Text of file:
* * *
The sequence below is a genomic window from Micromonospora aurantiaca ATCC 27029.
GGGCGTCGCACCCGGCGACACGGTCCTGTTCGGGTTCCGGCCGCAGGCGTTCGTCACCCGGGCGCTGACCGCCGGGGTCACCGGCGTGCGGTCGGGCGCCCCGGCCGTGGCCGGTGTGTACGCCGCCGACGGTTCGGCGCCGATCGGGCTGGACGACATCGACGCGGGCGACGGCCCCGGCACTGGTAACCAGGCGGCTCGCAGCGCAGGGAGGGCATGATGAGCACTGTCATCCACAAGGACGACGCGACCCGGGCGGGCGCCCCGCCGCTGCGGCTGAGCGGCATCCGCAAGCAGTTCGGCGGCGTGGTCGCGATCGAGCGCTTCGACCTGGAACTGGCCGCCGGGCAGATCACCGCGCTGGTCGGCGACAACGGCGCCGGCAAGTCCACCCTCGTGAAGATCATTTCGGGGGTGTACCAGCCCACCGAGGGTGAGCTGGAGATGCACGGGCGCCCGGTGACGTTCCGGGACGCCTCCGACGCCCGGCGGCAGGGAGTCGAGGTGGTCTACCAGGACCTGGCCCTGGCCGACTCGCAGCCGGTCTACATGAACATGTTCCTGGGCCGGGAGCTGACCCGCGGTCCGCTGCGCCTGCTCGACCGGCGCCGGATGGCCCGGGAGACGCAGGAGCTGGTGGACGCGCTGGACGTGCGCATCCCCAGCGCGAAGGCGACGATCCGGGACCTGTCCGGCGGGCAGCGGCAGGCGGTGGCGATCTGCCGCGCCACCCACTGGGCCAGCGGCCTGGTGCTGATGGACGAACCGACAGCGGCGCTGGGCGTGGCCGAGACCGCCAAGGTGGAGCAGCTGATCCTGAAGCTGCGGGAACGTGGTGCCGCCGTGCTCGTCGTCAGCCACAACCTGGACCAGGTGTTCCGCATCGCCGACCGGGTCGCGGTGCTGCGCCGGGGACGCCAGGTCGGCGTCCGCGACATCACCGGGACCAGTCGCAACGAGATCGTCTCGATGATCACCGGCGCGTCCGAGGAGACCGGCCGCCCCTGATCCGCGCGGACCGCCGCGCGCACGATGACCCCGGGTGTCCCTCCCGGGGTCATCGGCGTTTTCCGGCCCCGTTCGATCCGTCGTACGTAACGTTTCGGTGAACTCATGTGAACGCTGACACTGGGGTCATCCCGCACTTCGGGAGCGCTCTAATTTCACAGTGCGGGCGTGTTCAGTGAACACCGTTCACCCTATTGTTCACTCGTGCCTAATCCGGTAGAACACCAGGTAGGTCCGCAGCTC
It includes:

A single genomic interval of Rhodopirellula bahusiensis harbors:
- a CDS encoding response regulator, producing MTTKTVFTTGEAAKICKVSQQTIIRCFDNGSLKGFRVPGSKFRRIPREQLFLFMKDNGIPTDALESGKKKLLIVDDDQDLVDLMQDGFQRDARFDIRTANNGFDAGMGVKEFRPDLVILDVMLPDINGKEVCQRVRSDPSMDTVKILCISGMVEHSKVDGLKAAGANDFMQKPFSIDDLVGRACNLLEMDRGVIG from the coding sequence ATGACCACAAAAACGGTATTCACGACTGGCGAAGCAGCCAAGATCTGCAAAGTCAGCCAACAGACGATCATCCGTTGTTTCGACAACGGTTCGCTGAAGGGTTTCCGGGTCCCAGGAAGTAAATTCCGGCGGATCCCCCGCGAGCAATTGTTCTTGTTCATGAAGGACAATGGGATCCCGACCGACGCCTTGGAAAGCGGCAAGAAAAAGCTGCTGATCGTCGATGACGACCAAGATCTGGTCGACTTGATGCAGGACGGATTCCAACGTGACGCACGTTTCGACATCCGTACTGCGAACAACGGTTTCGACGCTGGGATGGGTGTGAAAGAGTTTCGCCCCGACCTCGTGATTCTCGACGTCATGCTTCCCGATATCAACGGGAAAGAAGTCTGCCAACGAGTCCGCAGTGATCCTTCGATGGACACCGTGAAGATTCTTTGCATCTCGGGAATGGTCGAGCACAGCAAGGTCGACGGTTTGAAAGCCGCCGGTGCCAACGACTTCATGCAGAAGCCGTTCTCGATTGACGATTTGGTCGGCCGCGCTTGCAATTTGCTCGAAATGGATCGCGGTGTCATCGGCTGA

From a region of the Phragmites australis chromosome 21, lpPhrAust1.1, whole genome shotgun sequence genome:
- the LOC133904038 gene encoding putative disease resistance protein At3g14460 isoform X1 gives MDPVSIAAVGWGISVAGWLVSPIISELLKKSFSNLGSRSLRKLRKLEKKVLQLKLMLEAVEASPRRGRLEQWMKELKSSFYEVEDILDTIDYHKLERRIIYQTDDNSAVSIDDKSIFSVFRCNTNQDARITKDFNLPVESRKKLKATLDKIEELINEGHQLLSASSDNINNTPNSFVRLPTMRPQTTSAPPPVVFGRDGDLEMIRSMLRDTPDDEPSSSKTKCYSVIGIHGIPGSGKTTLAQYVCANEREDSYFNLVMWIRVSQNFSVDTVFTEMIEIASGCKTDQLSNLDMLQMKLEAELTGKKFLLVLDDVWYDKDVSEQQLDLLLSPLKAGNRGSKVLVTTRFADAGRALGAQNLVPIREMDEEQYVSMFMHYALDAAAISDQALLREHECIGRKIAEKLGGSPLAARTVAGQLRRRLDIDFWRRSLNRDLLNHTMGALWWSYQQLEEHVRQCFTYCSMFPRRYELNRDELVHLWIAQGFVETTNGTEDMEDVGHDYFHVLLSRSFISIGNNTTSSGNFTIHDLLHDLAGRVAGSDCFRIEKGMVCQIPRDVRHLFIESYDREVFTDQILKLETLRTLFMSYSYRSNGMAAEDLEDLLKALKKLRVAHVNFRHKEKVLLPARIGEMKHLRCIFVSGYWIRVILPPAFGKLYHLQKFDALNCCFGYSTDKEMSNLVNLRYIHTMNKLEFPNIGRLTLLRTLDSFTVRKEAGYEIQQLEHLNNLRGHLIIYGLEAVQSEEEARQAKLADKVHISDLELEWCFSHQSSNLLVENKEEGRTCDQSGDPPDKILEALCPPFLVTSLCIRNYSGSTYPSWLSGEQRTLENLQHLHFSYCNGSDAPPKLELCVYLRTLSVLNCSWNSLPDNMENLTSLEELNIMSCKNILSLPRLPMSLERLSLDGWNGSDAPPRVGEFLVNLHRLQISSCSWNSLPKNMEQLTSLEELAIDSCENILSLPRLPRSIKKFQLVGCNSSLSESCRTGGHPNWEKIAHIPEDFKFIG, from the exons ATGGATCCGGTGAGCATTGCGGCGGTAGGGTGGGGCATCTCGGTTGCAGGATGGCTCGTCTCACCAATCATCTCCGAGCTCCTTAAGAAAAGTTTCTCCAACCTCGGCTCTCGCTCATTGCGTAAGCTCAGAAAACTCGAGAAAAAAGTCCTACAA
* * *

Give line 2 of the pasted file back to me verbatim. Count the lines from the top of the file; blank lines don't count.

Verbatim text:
GGGCGTCGCACCCGGCGACACGGTCCTGTTCGGGTTCCGGCCGCAGGCGTTCGTCACCCGGGCGCTGACCGCCGGGGTCACCGGCGTGCGGTCGGGCGCCCCGGCCGTGGCCGGTGTGTACGCCGCCGACGGTTCGGCGCCGATCGGGCTGGACGACATCGACGCGGGCGACGGCCCCGGCACTGGTAACCAGGCGGCTCGCAGCGCAGGGAGGGCATGATGAGCACTGTCATCCACAAGGACGACGCGACCCGGGCGGGCGCCCCGCCGCTGCGGCTGAGCGGCATCCGCAAGCAGTTCGGCGGCGTGGTCGCGATCGAGCGCTTCGACCTGGAACTGGCCGCCGGGCAGATCACCGCGCTGGTCGGCGACAACGGCGCCGGCAAGTCCACCCTCGTGAAGATCATTTCGGGGGTGTACCAGCCCACCGAGGGTGAGCTGGAGATGCACGGGCGCCCGGTGACGTTCCGGGACGCCTCCGACGCCCGGCGGCAGGGAGTCGAGGTGGTCTACCAGGACCTGGCCCTGGCCGACTCGCAGCCGGTCTACATGAACATGTTCCTGGGCCGGGAGCTGACCCGCGGTCCGCTGCGCCTGCTCGACCGGCGCCGGATGGCCCGGGAGACGCAGGAGCTGGTGGACGCGCTGGACGTGCGCATCCCCAGCGCGAAGGCGACGATCCGGGACCTGTCCGGCGGGCAGCGGCAGGCGGTGGCGATCTGCCGCGCCACCCACTGGGCCAGCGGCCTGGTGCTGATGGACGAACCGACAGCGGCGCTGGGCGTGGCCGAGACCGCCAAGGTGGAGCAGCTGATCCTGAAGCTGCGGGAACGTGGTGCCGCCGTGCTCGTCGTCAGCCACAACCTGGACCAGGTGTTCCGCATCGCCGACCGGGTCGCGGTGCTGCGCCGGGGACGCCAGGTCGGCGTCCGCGACATCACCGGGACCAGTCGCAACGAGATCGTCTCGATGATCACCGGCGCGTCCGAGGAGACCGGCCGCCCCTGATCCGCGCGGACCGCCGCGCGCACGATGACCCCGGGTGTCCCTCCCGGGGTCATCGGCGTTTTCCGGCCCCGTTCGATCCGTCGTACGTAACGTTTCGGTGAACTCATGTGAACGCTGACACTGGGGTCATCCCGCACTTCGGGAGCGCTCTAATTTCACAGTGCGGGCGTGTTCAGTGAACACCGTTCACCCTATTGTTCACTCGTGCCTAATCCGGTAGAACACCAGGTAGGTCCGCAGCTC